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Postpartum Depression

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What is Postpartum Depression?

Many women experience mood swings after having a baby. These constant alterations in mood may either prevail only for a few days, where it is known as ‘baby blues’ or may last longer when it is referred to as postpartum depression. You may feel depressed, find it difficult to concentrate or may be unable to sleep at times. The postpartum  depression can be treated successfully with proper care and counseling along support from the family members and friends.

What are the  Signs and Symptoms of  Postpartum Depression?

Postpartum depression may be associated with various signs and symptoms that include

  • Lack of interest in the day-to-day activities
  • Loss of pleasure
  • Lethargy
  • Sleeplessness or increased sleep
  • weight loss or gain that cannot be associated with any other cause
  • Feelings of worthlessness and getting thoughts of hurting self or increased worry about someone hurting the baby

The above symptoms may occur soon after childbirth or within six months of delivery.

What are the Causes and Risk Factors of Postpartum  Depression?


Though the exact cause of postpartum depression is not known, it has been indicated that changes in the hormonal levels in the body following delivery may result in chemical changes in the brain that causes the symptoms.

Risk factors

The risk factors that are likely to be associated with postpartum depression include:

How is it Diagnosed?

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The condition is diagnosed mainly based on the signs and symptoms observed.

What is the Treatment?

Baby blues generally resolves within a span of about a week or 10 days following delivery. Support from family and friends may help in faster recovery. Postpartum depression may be relieved with the help of treatment modalities such as counseling and medications. Support from the doctor and counseling are usually associated with a cure in most of the cases. Some women may be required to take certain antidepressant medications as advised by the doctor. It should be noted that this is a condition that can be resolved with the help of proper support.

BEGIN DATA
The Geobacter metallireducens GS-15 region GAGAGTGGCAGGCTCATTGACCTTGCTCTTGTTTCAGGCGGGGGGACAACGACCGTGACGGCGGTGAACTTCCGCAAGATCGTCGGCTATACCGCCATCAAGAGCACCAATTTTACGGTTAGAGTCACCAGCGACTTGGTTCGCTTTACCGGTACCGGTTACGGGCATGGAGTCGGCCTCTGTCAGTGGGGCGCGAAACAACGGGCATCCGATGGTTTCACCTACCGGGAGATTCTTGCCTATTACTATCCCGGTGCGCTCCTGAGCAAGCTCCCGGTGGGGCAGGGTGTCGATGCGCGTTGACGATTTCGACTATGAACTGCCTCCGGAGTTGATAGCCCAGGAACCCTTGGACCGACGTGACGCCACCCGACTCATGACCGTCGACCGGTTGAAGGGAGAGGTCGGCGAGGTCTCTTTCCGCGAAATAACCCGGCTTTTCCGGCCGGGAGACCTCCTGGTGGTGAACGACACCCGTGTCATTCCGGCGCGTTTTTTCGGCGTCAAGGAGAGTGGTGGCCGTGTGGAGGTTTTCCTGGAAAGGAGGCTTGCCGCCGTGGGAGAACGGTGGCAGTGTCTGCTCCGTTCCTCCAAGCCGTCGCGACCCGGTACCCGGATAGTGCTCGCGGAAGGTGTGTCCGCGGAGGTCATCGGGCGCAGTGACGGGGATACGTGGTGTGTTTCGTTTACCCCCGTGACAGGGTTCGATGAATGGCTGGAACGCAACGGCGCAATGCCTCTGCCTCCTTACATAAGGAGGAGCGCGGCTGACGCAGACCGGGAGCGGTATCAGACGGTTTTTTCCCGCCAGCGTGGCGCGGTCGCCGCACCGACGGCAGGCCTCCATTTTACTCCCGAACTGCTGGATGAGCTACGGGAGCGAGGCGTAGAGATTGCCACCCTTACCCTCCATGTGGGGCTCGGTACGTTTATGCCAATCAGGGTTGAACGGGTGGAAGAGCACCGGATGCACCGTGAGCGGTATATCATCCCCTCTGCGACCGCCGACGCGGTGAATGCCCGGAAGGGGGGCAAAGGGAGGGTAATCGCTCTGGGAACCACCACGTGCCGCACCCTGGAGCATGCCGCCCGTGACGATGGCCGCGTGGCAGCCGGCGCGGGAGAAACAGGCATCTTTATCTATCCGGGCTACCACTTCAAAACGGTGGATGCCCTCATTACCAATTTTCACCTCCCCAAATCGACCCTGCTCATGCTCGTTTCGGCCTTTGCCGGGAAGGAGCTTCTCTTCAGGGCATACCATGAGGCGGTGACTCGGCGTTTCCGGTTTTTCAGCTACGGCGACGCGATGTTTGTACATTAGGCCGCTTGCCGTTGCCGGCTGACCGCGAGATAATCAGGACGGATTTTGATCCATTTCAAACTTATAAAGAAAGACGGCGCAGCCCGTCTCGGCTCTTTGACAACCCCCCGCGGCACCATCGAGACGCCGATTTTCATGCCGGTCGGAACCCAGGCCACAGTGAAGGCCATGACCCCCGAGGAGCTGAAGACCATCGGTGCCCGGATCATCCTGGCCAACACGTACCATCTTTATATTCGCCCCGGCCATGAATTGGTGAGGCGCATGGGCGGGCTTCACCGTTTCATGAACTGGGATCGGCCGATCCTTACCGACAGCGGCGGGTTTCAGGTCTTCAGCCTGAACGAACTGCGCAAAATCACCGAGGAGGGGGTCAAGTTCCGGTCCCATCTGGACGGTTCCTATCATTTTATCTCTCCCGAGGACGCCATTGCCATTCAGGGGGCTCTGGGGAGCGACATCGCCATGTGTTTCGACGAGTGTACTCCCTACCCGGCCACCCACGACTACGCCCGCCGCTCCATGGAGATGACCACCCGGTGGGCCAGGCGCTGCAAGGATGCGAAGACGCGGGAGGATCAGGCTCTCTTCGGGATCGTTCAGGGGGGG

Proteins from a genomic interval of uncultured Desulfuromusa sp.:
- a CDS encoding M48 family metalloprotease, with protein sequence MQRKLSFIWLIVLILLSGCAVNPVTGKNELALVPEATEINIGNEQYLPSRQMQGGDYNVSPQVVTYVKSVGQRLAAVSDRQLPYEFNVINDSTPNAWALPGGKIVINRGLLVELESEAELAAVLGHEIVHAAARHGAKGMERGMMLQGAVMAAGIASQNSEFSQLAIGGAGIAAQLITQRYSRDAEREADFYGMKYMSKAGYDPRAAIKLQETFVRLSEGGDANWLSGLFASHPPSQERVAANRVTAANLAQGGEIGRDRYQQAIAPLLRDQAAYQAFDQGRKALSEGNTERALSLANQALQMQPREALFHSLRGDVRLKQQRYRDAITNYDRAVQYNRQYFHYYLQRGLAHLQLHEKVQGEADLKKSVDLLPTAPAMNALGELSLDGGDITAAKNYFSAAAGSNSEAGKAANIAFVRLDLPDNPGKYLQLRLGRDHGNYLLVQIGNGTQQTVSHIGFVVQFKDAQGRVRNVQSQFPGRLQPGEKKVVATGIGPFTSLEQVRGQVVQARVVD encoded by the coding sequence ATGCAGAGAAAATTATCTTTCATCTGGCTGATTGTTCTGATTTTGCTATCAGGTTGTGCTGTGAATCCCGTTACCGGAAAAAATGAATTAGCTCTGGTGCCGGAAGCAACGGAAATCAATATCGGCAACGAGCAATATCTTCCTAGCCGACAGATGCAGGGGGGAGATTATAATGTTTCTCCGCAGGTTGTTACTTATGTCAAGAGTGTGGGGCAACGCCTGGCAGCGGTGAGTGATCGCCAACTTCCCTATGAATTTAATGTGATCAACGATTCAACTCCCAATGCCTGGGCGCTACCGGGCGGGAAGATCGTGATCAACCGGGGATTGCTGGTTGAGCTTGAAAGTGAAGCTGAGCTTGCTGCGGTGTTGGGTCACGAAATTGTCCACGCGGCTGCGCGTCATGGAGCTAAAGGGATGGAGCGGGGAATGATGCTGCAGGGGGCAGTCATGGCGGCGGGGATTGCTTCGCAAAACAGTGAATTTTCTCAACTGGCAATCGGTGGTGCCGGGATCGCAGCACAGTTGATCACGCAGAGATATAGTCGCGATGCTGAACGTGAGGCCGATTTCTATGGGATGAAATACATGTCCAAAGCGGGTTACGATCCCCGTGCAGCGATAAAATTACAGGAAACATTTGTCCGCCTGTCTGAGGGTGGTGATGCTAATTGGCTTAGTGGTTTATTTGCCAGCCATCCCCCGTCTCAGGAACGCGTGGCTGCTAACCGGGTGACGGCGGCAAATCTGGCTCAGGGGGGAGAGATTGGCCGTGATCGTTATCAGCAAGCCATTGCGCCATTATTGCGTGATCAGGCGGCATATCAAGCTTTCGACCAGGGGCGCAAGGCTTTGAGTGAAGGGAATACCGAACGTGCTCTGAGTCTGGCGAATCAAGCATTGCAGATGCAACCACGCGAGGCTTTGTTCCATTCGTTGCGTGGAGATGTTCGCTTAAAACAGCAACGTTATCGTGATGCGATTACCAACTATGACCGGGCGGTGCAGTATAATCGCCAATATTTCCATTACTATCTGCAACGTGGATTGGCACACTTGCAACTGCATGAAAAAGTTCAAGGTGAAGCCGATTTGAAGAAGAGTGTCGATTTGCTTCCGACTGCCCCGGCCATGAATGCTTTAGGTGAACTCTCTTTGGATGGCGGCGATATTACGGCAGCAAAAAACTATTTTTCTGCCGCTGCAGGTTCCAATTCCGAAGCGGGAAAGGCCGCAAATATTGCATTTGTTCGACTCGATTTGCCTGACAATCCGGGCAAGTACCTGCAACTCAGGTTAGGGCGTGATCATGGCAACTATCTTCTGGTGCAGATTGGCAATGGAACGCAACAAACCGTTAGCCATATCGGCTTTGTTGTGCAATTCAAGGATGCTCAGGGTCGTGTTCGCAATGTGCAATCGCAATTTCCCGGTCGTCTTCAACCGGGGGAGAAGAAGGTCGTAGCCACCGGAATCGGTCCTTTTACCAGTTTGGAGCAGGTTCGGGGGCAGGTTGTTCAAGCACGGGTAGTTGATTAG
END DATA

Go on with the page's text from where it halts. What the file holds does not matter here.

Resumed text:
It can be prevented by following simple steps like talking to someone close about one’s feelings, getting people who can help out with the house chores or that of the baby, reading, exercising or meditating during free times, accepting that parenting is challenging and trying to cope with the changes.1

What are the Complications?

The depression may last for longer periods and the affected women may at times hurt themselves. Emotional and social support plays a vital role in preventing complications.2


1.Familydoctor.org. Postpartum Depression and the 'Baby Blues'. [homepage on Internet]. American Academy of Family Physicians [updated 2004 Sep; cited 2007 Dec 27]. Available from: http://familydoctor.org/online/famdocen/home/women/pregnancy/ppd/general/379.html

2.MedlinePlus. Post-partum depression. [homepage on Internet]. Bethesda, MD: U.S. National Library of Medicine; [updated 2007 Nov 26; cited 2007 Dec 27]. Available from: http://www.nlm.nih.gov/medlineplus/ency/article/007215.htm

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Written by: healthplus24.com team

Date last updated: January 19, 2015

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